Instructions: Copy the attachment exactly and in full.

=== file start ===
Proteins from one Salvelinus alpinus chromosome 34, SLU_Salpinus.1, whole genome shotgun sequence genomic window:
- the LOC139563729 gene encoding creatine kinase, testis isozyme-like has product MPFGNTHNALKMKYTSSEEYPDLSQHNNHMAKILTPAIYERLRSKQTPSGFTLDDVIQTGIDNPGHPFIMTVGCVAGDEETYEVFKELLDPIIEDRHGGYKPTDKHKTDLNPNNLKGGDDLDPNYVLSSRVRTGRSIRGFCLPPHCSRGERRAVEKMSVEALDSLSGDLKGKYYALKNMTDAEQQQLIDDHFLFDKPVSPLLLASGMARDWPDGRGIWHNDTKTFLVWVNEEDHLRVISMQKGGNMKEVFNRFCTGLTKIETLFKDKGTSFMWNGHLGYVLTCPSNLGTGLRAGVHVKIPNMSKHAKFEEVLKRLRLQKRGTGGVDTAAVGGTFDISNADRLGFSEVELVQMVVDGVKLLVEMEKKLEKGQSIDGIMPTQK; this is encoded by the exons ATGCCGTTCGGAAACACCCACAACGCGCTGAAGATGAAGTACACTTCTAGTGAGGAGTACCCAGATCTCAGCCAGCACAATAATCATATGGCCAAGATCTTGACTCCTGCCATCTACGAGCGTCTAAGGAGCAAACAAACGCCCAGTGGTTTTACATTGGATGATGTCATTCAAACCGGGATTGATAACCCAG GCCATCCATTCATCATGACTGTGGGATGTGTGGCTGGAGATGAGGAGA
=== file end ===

Proteins from one Salvelinus alpinus chromosome 34, SLU_Salpinus.1, whole genome shotgun sequence genomic window:
- the LOC139563729 gene encoding creatine kinase, testis isozyme-like has product MPFGNTHNALKMKYTSSEEYPDLSQHNNHMAKILTPAIYERLRSKQTPSGFTLDDVIQTGIDNPGHPFIMTVGCVAGDEETYEVFKELLDPIIEDRHGGYKPTDKHKTDLNPNNLKGGDDLDPNYVLSSRVRTGRSIRGFCLPPHCSRGERRAVEKMSVEALDSLSGDLKGKYYALKNMTDAEQQQLIDDHFLFDKPVSPLLLASGMARDWPDGRGIWHNDTKTFLVWVNEEDHLRVISMQKGGNMKEVFNRFCTGLTKIETLFKDKGTSFMWNGHLGYVLTCPSNLGTGLRAGVHVKIPNMSKHAKFEEVLKRLRLQKRGTGGVDTAAVGGTFDISNADRLGFSEVELVQMVVDGVKLLVEMEKKLEKGQSIDGIMPTQK; this is encoded by the exons ATGCCGTTCGGAAACACCCACAACGCGCTGAAGATGAAGTACACTTCTAGTGAGGAGTACCCAGATCTCAGCCAGCACAATAATCATATGGCCAAGATCTTGACTCCTGCCATCTACGAGCGTCTAAGGAGCAAACAAACGCCCAGTGGTTTTACATTGGATGATGTCATTCAAACCGGGATTGATAACCCAG GCCATCCATTCATCATGACTGTGGGATGTGTGGCTGGAGATGAGGAGA